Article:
So if you’re interested in learning how to get work done on an iPad, please come watch Joe and me juggle iPads on our metaphorical tightrope. We may not be Cirque du Soleil, but I can promise a good show exceeding anything we’d do at a conference costing hundreds of dollars, all in the comfort of your own home or office. For “Take Control Live: Working with Your iPad,” we’re charging $49.99, but through the end of December 5th, 2012, we’re offering the season pass for half price: only $24.99.
As always, if you’re unsatisfied at any time, we’ll happily refund your money, though I won’t promise “no questions asked” because I can never restrain myself from trying to learn more about what we could have done better.
Thank you for your support of Take Control, and we hope to see you in the audience for our first Take Control Live presentation on Thursday, December 6th!
As an aside, I want to assure everyone that we in no way plan to cease publishing the ebooks you’ve come to expect from us. Take Control Live is an exciting chance to try something new, but in the end, we’re word people, and we love nothing more than sculpting text.
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Apple last week released Apple TV Software Update 5.1.1 for second- and third-generation Apple TVs, adding support for the new Up Next feature that debuted in iTunes 11, along with performance and stability improvements. However, there are a number of reports of problems updating over wired Ethernet connections. In some cases, the Apple TV may fail to boot after a failed update.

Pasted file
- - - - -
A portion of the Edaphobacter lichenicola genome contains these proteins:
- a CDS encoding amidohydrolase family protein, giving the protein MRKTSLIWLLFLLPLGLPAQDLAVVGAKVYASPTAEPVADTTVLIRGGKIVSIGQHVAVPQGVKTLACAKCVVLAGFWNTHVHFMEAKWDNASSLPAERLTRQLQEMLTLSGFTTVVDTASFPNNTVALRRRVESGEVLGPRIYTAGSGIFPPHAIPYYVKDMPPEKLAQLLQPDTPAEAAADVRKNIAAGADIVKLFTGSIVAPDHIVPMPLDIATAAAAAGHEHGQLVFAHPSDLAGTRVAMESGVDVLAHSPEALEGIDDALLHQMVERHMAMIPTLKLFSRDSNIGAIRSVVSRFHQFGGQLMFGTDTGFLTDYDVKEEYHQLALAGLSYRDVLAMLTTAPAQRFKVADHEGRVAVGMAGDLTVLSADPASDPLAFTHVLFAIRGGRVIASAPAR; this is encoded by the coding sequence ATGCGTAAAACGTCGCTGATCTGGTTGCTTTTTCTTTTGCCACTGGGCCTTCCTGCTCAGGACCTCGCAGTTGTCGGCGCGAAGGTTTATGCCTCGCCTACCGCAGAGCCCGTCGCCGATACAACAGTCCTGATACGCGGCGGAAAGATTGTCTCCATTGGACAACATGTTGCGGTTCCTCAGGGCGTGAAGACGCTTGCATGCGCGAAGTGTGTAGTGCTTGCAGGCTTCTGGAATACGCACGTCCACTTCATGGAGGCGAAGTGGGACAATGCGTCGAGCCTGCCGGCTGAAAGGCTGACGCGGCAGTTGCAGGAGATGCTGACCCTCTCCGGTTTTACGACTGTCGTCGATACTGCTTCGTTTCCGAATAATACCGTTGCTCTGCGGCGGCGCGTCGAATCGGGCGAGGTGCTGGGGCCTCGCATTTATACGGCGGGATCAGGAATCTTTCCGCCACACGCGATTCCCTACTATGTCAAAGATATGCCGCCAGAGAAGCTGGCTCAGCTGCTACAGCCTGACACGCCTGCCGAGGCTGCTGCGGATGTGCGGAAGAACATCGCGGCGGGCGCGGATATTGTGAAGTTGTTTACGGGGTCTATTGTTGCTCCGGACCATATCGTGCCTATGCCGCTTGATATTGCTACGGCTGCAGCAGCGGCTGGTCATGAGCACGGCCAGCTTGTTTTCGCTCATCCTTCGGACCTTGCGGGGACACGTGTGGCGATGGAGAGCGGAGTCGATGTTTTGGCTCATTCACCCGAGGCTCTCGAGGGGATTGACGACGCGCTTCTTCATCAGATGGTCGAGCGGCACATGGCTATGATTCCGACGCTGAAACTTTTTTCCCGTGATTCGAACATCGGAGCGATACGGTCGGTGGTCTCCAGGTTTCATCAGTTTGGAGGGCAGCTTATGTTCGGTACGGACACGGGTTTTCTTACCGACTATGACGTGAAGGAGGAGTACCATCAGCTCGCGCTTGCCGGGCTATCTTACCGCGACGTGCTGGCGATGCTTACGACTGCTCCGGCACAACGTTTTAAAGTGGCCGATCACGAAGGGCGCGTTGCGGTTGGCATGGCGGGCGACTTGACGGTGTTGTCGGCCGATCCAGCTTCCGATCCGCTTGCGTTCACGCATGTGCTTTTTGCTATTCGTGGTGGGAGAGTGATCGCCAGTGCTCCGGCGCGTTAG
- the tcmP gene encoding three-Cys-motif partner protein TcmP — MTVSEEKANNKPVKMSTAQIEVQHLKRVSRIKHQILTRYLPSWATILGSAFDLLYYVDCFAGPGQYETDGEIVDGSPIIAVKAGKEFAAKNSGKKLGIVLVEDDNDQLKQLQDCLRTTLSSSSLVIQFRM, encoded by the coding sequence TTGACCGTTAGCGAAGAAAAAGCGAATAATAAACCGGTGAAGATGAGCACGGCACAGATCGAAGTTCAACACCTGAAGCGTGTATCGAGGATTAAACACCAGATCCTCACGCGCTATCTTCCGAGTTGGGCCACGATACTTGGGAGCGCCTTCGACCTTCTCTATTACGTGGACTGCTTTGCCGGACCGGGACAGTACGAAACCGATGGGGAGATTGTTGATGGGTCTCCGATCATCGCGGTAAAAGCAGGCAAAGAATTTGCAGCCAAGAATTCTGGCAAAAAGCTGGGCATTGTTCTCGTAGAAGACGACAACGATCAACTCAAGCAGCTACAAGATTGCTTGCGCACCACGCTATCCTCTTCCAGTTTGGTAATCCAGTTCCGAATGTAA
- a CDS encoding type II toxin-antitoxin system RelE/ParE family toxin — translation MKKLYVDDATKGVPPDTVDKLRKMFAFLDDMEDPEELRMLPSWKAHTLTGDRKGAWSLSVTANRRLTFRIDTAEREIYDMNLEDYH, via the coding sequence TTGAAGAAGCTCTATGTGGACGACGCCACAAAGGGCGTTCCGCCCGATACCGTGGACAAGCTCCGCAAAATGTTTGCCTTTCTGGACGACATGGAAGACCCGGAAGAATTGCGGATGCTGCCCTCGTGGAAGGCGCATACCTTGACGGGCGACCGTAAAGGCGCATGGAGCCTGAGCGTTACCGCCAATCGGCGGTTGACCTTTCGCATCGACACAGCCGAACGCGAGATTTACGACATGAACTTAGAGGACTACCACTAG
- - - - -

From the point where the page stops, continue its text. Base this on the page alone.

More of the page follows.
The solution is to unplug the Ethernet cable and update over Wi-Fi. That has worked for many people for whom the update wouldn’t install. However, if your install failed such that the Apple TV won’t boot at all, you can manually restore the Apple TV by unplugging the power and HDMI cables, and connecting it to your computer with a micro-USB cable (for a third-generation Apple TV, you’ll have to reconnect the power cable after this). Open iTunes, select the Apple TV from the Source list (located in the sidebar in iTunes 10 and from the Devices button in the upper-right corner in iTunes 11), and click Restore.